The Kyloe Hills comprise the Fell Sandstone ridge running from east of Lowick in the north, down to Chatton in the south. They contain the four most popular crags in the county, and quite a few minor crags as well. The rock is for the most part top quality, giving a good variety of some of the best outcrop climbs in the country. However, the popular crags are showing serious signs of wear and erosion, notably at Bowden Doors and Kyloe Crag. At Bowden in particular, much of the rock is soft and serious wear is taking place on many of the routes.
There is a spattering of generally useless Whinstone crags in the hills, and a few outcrops of it on the coastal plain east of Belford. The only one to have routes, Spindlestone, is included here for historical reasons, although it is completely outclassed in terms of rock, routes and atmosphere. The largest is is an impressive looking outcrop on the scale of Peel Crag half a mile southeast along the escarpment from Kyloe Out, This is unnamed and is shown on the map below. It is guarded by a deadly armoury of brambles and gorse bushes. The place is best seen from the forest track to the south, but probably best reached from the top. Approach with care and moleskin trousers. During the war the woods were swarming with troops, who tarmacked the roads and built things. One of those things was an Auxiliaries Hideout, intended for use by guerillas in the event of a German invasion. It is a rare survivor, as they were all meant to be demolished at the end of the war. The precise location is being kept under wraps as there is a real risk of damage to both the hideout and visitor.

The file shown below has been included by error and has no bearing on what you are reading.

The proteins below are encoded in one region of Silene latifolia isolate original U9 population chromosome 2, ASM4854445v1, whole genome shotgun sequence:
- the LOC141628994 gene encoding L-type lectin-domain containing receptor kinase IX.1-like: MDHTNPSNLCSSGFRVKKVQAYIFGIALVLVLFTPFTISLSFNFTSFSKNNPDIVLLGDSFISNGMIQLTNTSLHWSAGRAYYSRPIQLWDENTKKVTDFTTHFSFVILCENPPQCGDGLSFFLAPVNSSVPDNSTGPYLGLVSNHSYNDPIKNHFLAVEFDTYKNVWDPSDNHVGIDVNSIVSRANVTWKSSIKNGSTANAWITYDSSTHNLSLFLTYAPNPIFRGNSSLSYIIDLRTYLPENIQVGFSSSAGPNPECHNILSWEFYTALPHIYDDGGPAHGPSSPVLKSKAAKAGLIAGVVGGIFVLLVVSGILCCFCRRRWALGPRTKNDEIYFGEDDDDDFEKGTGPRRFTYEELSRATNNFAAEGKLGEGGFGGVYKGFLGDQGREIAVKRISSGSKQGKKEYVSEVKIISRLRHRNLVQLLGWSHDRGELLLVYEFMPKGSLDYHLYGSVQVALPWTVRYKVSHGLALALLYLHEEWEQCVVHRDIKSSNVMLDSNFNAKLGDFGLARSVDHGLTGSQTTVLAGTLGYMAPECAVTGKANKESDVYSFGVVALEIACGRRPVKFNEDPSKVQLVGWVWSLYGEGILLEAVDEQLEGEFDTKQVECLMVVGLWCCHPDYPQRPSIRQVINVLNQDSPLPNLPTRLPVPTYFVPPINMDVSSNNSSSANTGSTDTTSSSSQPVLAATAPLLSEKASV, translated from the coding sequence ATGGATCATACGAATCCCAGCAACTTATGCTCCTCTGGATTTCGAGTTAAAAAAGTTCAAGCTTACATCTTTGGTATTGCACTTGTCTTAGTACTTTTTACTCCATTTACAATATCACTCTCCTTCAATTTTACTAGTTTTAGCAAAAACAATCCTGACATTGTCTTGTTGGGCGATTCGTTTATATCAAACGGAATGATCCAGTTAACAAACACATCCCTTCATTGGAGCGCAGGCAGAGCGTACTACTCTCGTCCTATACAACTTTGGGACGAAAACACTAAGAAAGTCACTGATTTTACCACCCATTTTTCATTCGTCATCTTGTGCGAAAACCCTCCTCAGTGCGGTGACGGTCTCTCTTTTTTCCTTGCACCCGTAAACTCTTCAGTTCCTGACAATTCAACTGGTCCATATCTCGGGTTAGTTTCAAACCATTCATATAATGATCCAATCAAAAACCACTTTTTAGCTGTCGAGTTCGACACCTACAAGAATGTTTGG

Here's a handy map of the Kyloe In/Out area:
Alphabetical list of crags
Crags shown in red have full guides online, either bouldering, routes or both. The star ratings relate to the best of either type. The colours represent the rocktypes. See here for details.
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